Not all fairy tales result in the “happily ever after” that’s expected. Today’s generations are generally exposed to doctored folklore of the past — where Little Red Riding Hood is freed from the wolf’s belly, where the little mermaid keeps her legs and marries her prince, and where Sleeping Beauty is awakened by true love’s kiss, not after giving birth to children in her slumber. Fairy tales were not originally intended to simply entertain. They were to teach important lessons, to impart good morals onto their readers and listeners, and to provide a means of bettering the younger generation.
Mask and Bauble’s production of Into the Woods, with music and lyrics by Stephen Sondheim and book by James Lapine, tackles the true purpose of fairy tales: can these classic stories simultaneously entertain and move audiences to deep thought? Can we truly learn something from these tales; not only about the struggles of these characters, but also about our own?
Into the Woods intertwines several Brothers Grimm and Charles Perrault fairy tales, from Cinderella to Jack and the Beanstalk. Each individual’s story, naturally, begins with a wish. Yet the original tales we’ve all come to know and love grow complicated when the Baker and the Baker’s Wife are sent to the woods at the witch’s behest to retrieve four objects in order to bear a child. Just when we anticipate the story to come to a close — each prince with his respective princess, each wish relatively fulfilled, the idyllic picture grinds to a halt at the appearance of a giant, who demands vengeance for the death of her husband. Suddenly, the trivial cares of the fairytale world disappear. Instead of fretting about the stroke of midnight, everyday questions finally arise: who is truly to blame? Who is truly good? Does happily ever after truly exist after all?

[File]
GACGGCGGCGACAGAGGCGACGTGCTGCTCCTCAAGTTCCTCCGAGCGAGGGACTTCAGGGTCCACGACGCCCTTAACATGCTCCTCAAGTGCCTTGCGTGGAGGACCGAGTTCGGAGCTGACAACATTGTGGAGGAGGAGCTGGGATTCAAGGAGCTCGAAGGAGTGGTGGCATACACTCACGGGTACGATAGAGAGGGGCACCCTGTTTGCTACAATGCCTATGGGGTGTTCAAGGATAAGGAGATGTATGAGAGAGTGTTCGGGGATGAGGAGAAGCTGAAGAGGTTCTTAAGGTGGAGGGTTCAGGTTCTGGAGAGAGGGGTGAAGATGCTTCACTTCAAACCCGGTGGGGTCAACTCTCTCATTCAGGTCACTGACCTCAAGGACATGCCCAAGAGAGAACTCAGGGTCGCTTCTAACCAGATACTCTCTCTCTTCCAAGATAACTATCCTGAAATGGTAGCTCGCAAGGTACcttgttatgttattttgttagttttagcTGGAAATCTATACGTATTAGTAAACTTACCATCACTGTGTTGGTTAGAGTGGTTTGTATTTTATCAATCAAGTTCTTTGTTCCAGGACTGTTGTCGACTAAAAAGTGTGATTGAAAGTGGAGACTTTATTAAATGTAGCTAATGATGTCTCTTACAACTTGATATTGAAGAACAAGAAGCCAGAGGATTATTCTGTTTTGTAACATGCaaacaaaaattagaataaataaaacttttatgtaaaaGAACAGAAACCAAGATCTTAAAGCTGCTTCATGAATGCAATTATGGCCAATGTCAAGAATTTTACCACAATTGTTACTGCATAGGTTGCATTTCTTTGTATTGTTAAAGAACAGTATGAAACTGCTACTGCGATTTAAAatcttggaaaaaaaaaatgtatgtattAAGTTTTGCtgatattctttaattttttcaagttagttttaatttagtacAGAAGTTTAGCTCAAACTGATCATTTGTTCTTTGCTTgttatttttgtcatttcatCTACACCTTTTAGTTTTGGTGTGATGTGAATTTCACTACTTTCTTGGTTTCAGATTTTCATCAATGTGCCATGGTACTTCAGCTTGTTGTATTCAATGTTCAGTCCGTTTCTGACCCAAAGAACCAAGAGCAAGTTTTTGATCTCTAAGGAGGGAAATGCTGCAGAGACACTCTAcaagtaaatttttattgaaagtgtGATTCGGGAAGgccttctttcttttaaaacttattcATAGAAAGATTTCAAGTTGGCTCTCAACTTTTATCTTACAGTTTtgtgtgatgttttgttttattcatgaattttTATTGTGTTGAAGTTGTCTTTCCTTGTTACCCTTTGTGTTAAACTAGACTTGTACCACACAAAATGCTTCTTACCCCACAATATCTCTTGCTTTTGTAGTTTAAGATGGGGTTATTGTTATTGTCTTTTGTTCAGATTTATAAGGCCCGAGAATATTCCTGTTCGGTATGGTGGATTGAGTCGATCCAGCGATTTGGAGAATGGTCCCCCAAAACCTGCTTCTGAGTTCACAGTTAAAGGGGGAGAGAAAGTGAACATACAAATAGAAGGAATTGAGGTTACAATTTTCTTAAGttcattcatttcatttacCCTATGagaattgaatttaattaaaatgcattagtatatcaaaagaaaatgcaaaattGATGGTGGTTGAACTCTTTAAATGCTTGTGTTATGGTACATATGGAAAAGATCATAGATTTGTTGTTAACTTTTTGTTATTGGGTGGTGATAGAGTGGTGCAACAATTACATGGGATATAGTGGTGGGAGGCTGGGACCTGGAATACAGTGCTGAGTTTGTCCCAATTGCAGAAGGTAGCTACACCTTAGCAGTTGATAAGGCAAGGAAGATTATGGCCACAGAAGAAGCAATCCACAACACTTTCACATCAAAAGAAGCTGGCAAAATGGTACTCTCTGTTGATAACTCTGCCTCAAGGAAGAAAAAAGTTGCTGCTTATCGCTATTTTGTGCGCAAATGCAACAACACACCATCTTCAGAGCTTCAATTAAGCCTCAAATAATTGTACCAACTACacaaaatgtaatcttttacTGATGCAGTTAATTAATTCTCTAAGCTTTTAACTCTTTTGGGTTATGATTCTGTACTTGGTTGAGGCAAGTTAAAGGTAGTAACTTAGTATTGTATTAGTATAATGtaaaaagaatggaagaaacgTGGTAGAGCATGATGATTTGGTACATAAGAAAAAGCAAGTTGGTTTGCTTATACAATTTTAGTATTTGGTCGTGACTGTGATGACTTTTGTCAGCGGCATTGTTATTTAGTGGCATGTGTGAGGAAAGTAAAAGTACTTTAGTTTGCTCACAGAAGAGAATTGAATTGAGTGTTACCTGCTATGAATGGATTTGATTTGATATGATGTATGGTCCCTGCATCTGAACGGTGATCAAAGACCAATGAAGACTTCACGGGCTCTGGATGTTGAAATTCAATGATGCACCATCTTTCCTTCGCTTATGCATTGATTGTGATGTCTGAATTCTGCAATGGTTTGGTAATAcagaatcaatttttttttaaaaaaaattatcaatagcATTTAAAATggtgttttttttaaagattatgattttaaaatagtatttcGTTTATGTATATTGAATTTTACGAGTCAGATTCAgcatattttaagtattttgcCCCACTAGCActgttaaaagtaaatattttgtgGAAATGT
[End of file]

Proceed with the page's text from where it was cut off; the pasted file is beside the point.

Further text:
In the Broadway world, Into the Woods made a formidable impact after its 1986 opening. In a year dominated by Phantom of the Opera (1988), the production won several Tonys, including Best Score, Best Book, and Best Actress in a Musical. Yet perhaps a part of Into the Woods’ appeal is the realization that such a production is no easy feat to perform. As challenging as it is on subject material, Sondheim is acclaimed for his intricate musical passages. From constantly changing meters to heavy dissonance, the score is richly complex, demanding a particular standard of musical excellence that even professionals struggle to provide. Audiences can hear the orchestra and soloists performing in completely different rhythms and harmonies, creating a unique sound that is emblematic of Sondheim’s musical prowess.
In selecting Into the Woods, Mask and Bauble has certainly taken on a daunting task. Nevertheless, the troupe’s constant energy and enthusiasm shines through in this production, grabbing and holding the audience’s attention with the very first “once upon a time.” Johnny Monday (COL’18) guides the audience through this strange array of fairy tales as the Narrator, a character who attempts to provide stability and safety in the mystical world we encounter. Yet unlike most fairy tales, the Narrator is lost halfway through, forcing the characters to wander away from their respective fairy tales and meld stories in order to survive. “His [the Narrator’s] end in Act II… is representative of both the characters’ within and the audience’s necessary reaction to when things start to ‘stray from the path’” wrote Monday to the Voice. “When logical sense breaks down, and the stories you used to tell yourself (the fairy tales everyone has grown up with) cease to function in the face of a giant, you must change the story.”